Gurpreet Singh: Becoming a protester
The dayTime magazine announced "The Protester" as its person of the Year in 2011, my memories drifted back to December 2007. That's when Indo Canadians rallied in support of a paralyzed failed refugee claimant outside Vancouver International Airport. It was not because of the impact of the protest, but because I was one of the demonstrators.
Laiber Singh, a refugee claimant, was ordered deported by the Conservative government despite thousands who had petitioned seeking residency for him on humanitarian grounds. This issue enraged Indo Canadians, who showed up at a rally on the day he was brought to the airport to be flown to India.
What added insult to injury was that it was on December 10, the international human-rights day, and irate members of the Indo Canadian community felt humiliated by the federal government’s action.
Nearly 2,000 protesters stalled Singh’s expulsion and he was given refuge in a Sikh temple for several months. It’s a separate matter that he ultimately decided to leave the country on his own out of sheer frustration, and lives in India.
The size of this protest at the airport was unprecedented, with traffic disrupted. At the end of the rally, parking staff let almost everybody leave without charging anything.
My throat was aching after all the sloganeering and anti-establishment rhetoric. This was the first time I had protested publicly in my life time for a collective cause. In the back of mind, I kept asking myself whether I did the right thing. After all, I am a professional journalist. I had learned to watch a parade from a distance and not to become a part of it.
I not only fell in love with the story of Singh, but also became one of its characters. Undoubtedly, I had crossed my journalistic boundaries and that’s the reason why Georgia Straight editor Charlie Smith refused to allow me to write a story about the Laiber Singh campaign—and I must admit that he was right.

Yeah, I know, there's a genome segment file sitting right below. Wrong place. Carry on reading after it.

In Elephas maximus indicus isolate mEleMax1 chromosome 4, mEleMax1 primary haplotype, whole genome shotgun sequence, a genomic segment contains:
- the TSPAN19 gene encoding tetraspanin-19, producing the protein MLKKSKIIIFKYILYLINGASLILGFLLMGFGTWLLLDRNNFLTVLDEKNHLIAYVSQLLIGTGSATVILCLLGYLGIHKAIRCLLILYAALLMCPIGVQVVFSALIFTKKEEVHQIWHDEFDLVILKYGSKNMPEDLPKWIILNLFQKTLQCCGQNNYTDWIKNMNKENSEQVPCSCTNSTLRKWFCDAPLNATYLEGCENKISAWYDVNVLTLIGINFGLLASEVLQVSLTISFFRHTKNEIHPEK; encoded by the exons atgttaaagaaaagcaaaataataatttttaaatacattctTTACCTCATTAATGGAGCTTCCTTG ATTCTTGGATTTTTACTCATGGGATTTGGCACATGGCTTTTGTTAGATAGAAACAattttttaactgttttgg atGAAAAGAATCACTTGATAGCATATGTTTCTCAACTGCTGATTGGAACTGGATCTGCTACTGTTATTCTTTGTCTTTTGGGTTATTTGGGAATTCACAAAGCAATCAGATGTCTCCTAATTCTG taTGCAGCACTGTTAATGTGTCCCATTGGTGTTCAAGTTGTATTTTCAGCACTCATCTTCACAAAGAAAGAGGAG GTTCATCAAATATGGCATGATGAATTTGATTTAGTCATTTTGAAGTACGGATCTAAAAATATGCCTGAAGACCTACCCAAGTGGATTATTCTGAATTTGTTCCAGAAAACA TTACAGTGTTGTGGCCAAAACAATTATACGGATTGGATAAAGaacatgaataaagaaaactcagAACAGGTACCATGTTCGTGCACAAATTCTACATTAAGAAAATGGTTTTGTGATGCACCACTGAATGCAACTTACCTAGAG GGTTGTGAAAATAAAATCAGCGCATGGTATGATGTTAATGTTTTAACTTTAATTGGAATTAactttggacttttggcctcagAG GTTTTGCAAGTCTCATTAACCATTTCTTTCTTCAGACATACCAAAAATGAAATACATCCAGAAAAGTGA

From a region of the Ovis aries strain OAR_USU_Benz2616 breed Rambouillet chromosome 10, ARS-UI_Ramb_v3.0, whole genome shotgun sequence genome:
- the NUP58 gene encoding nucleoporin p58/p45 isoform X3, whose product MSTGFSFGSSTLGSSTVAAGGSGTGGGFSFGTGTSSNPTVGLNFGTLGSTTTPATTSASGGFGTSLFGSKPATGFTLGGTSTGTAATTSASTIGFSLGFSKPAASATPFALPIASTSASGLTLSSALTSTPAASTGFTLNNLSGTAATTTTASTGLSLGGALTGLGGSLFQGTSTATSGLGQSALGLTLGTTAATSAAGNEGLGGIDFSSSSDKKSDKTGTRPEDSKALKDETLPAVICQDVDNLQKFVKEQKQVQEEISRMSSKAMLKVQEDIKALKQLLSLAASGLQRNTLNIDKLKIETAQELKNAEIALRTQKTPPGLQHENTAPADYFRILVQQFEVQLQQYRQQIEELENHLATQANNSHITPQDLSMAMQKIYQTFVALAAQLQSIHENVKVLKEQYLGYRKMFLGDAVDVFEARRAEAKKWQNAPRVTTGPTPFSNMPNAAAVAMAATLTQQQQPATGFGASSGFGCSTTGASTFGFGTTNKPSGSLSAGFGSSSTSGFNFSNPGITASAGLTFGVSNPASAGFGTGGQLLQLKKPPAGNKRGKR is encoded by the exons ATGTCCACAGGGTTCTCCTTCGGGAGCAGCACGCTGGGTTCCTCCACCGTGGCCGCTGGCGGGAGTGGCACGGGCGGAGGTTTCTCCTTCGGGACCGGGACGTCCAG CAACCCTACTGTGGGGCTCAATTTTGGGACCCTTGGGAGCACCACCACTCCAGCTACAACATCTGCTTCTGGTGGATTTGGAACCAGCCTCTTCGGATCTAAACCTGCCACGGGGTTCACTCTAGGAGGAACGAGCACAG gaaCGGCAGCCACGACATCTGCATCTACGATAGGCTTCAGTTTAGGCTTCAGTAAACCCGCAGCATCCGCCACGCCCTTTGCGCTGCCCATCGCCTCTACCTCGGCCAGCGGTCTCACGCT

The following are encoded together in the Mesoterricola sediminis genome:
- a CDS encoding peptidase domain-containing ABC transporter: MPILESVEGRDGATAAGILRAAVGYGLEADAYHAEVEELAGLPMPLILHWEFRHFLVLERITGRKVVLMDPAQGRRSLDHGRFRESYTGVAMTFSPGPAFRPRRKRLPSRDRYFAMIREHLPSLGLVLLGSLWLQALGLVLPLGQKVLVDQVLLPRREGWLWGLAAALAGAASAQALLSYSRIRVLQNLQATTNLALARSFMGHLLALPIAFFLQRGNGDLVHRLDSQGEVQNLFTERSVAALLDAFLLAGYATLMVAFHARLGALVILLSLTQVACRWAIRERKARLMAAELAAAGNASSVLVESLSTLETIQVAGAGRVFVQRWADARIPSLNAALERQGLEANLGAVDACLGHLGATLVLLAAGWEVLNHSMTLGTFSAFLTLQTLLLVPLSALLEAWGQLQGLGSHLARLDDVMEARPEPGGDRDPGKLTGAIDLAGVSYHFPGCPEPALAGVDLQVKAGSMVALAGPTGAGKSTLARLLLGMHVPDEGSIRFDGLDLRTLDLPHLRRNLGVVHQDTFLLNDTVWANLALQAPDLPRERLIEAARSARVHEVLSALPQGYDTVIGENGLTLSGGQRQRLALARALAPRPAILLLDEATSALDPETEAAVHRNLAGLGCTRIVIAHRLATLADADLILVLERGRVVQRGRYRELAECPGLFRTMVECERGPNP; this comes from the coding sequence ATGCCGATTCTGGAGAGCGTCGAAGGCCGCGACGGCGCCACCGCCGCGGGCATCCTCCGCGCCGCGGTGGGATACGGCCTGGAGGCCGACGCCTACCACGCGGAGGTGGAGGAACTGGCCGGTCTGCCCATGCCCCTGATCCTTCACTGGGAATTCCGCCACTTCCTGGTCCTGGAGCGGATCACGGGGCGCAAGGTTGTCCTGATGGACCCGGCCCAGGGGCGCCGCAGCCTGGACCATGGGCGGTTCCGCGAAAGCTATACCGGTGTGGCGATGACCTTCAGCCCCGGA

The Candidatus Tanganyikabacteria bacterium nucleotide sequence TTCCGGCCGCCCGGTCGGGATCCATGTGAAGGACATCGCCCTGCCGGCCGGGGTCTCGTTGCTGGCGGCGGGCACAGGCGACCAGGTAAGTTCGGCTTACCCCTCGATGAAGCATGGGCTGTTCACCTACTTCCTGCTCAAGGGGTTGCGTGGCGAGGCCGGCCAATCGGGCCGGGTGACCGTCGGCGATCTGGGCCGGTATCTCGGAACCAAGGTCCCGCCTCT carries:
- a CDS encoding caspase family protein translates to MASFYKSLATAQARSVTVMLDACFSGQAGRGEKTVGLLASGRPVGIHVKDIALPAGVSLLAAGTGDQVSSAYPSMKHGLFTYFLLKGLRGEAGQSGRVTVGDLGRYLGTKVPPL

Nevertheless, my protest was legitimate. There is a saying in Punjabi, "Even a child can’t get milk from mother without protesting." That’s what we had been doing, but the government was not listening. We all signed petitions, went on radio talk shows, and sent our representatives to Parliament seeking residency for Singh on compassionate grounds, but these efforts all fell on deaf ears.
The mainstream media was bent upon portraying Singh as an illegal alien who had entered Canada with the help of a fake passport. His supporters were obliquely branded as extremists, whereas Singh had actually received sympathy from all the sides in the Indo Canadian community—the left, right, and centre, as well as from moderates and fundamentalists.
Big media outlets had also killed a story of scores of people showing up at a rally in support of Singh during a heavy snowfall in Surrey. Some media commentators mocked Singh. If I and my other Punjabi media colleagues had crossed our professional boundaries, so did those in the mainstream media. All these circumstances forced us to join the airport rally, which was mainly led by the group No One is Illegal, but which gradually became a grassroots campaign.
When I look back at the whole episode, I feel that I should have avoided being a participant in the rally. But I also have no regrets for being a protester and a supporter of the campaign. I now think that I could have expressed my views through my radio commentaries and editorials. And I could have done a better job by remaining within my professional boundaries.
Nobody could have stopped me from taking a definite position. But this experience has educated me about the legitimacy of protests.
What choice does a protester have when governments are not listening? The year 2011 witnessed many demonstrations across the world, from North American cities to the United Kingdom to Greece. Protests exploded in Arab countries and India for different reasons, ranging from corruption to democracy to the widening rich-poor divide. Tear gas shells, gunfire and other forms of intimidation have all failed to stop people from venting out their anger.
These protests have also exposed the doublespeak of powerful western countries. While the western countries were all too happy throughout the so-called Arab Spring, they were busy trying to discourage Occupy movement supporters from camping in public places in Canada and the U.S.
I recall that Laiber Singh’s rally was also dubbed illegitimate for disrupting traffic, whereas there was no outcry when the supporters of the Conservative government held demonstrations against the coalition formed by the Liberals and NDP in 2008? If the Occupy movement is villainous, why would the West glorify uprisings in the Middle East. Such hypocrisy will only lead to more protests.
If I choose not to protest in future, others cannot be stopped. So without taking sides, let’s get into the bottom of the reasons that force people to take to the streets instead of demonizing them, because protest is a democratic tool.
Gurpreet Singh is Georgia Straight contributor, and the host of a program on Radio India. He's working on a book tentatively titled Canada's 9/11: Lessons from the Air India Bombings.